Author Topic: Is Value Averaging superior  (Read 6131 times)

DrF

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Is Value Averaging superior
« on: October 17, 2014, 10:13:52 AM »
I've read a lot about Value Averaging (VA), and there is still a pretty big debate out there as to it's superiority. It makes sense to me that it would be superior over all other investing methods under the right circumstances. For background on VA just google it or follow these links.

http://en.wikipedia.org/wiki/Value_averaging
http://www.efficientfrontier.com/va.htm
http://www.amazon.com/Value-Averaging-Strategy-Investment-Classics/dp/0470049774/sr=1-1/qid=1162309979/ref=pd_bbs_sr_1/102-4650990-0102506?ie=UTF8&s=booksl
http://jasonkelly.com/resources/strategies/

Here are the circumstances that would make this strategy the most amazing out there.

1) 100% stock allocation immediately with 100% of your funds
2) The stock market MUST go up greater than your target % (probably 3% per quarter) for an undetermined # of quarters (3, 5, 10?) to build up the side account before the 1st correction
3) Your side account must be large enough to be able to buy up to the target % EVERY time the formula indicates
4) Additional steps are necessary if you are adding to your position on a regular basis (paycheck contributions)

With Value Averaging, proponents suggests that a realistic return would be ~12.55% annually (about 20% better than the historic return of the S&P500, ~10%).

What are your thoughts? Bullshit, or easy to do?

To start the debate, here is a blog post discrediting VA.

http://www.michaeljamesonmoney.com/2012/10/value-averaging-doesnt-work.html
« Last Edit: October 17, 2014, 11:24:26 AM by DrFunk »

Scandium

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Re: Is Value Averaging superior
« Reply #1 on: October 17, 2014, 10:30:53 AM »
Yet another foolproof method to buy low sell high? Oooh, but it has math!

yeah, I'm going to go out on a limb and say no it will not work (i.e. return would be less than buy and hold).

Just one thing I noted in the wiki. You supposedly put in the expected return of stocks (10%?) and then the formula will tell you whether to buy or sell based on current return? 10% is average based on decades, but using that based on 1 year returns? Does not make sense. The market can be above or below that for years. So you'd sell out at the start of a bull market (~2010), then invest nothing until it dips again (not yet..)?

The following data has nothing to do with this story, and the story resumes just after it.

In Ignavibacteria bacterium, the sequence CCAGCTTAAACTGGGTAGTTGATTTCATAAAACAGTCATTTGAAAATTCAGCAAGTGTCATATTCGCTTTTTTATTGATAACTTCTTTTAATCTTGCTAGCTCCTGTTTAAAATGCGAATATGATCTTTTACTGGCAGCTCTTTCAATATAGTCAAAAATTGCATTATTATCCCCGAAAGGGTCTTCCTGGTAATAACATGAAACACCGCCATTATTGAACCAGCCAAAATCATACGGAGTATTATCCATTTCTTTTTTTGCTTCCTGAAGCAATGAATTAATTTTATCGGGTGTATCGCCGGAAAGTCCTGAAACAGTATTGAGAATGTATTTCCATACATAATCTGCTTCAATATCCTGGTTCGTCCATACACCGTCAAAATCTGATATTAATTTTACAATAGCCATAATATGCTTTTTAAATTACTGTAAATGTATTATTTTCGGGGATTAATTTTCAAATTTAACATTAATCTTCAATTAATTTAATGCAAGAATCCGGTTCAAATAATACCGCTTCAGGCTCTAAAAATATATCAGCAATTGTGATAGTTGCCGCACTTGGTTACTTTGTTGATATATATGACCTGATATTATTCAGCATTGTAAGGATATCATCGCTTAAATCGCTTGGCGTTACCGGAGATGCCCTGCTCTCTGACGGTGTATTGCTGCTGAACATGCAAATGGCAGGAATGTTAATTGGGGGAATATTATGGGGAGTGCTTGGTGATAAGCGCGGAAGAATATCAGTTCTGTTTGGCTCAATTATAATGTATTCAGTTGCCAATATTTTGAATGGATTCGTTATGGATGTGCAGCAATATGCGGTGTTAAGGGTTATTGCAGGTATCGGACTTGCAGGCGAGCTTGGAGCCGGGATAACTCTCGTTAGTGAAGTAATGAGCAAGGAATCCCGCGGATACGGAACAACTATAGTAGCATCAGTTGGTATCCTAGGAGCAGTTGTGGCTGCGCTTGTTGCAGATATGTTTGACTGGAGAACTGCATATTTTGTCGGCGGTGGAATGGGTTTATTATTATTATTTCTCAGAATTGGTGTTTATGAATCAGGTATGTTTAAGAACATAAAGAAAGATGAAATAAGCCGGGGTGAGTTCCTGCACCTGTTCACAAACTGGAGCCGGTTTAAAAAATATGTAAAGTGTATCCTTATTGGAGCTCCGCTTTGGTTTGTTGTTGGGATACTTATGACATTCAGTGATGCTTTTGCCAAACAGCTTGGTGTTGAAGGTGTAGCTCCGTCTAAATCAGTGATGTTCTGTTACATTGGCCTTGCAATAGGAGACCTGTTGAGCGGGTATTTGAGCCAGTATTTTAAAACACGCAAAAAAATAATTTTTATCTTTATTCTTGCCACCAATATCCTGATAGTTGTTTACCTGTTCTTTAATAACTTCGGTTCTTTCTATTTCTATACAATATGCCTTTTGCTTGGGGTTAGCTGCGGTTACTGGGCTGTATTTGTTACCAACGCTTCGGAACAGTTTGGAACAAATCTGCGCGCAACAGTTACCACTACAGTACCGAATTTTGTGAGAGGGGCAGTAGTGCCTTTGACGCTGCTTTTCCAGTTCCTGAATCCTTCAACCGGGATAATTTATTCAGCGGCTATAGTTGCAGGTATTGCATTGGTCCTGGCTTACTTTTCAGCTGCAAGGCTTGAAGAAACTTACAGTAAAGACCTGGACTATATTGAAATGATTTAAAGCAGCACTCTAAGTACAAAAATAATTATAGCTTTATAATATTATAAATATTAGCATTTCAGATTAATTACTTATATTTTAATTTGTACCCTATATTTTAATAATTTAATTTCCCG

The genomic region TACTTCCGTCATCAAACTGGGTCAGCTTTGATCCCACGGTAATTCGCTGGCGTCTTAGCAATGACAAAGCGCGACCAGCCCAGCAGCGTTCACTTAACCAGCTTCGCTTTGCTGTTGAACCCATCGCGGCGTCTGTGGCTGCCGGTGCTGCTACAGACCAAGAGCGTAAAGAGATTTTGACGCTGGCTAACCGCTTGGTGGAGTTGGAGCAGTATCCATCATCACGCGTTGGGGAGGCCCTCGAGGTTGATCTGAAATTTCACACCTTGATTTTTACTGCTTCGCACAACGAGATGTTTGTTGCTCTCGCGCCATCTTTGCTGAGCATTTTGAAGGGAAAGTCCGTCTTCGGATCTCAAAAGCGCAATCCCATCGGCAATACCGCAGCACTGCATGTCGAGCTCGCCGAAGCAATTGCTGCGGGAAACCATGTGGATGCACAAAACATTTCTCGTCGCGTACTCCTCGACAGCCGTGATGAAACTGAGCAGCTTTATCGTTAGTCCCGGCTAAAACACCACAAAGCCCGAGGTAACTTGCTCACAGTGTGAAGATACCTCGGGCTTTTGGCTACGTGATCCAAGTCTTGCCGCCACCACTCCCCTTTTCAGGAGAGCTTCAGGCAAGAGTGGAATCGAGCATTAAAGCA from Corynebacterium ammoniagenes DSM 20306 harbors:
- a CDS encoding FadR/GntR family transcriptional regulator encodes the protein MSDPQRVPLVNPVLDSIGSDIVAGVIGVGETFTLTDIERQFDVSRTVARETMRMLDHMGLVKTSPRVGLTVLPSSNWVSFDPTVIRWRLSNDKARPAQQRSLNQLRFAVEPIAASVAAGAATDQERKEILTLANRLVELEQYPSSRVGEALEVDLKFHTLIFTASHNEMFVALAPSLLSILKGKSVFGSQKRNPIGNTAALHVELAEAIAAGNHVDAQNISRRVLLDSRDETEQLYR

DrF

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Re: Is Value Averaging superior
« Reply #2 on: October 17, 2014, 10:53:44 AM »
Just one thing I noted in the wiki. You supposedly put in the expected return of stocks (10%?) and then the formula will tell you whether to buy or sell based on current return? 10% is average based on decades, but using that based on 1 year returns? Does not make sense. The market can be above or below that for years. So you'd sell out at the start of a bull market (~2010), then invest nothing until it dips again (not yet..)?

If I am reading your post correctly you have the strategy nearly correct. Instead of merely putting your desired return equal to the historic return (~10%) you would put it slightly higher (3% per quarter, if you want to re-balance every quarter) which would return ~12.55% annually.

You are correct that in a bull market you would be selling the majority of quarters into a cash/bond side account for an undetermined amount of time. So, a buy and hold strategy would have been particularly amazing over the last 5 years (since the bottom on March 6 2009). If you push your investment timeline out 30-40 years though, would you return ~12.55% annually with the buy and hold strategy?

Scandium

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Re: Is Value Averaging superior
« Reply #3 on: October 17, 2014, 11:24:36 AM »
I read the link at the bottom of your post now. It gives a much better argument for why this is a bad idea then I could.

DrF

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Re: Is Value Averaging superior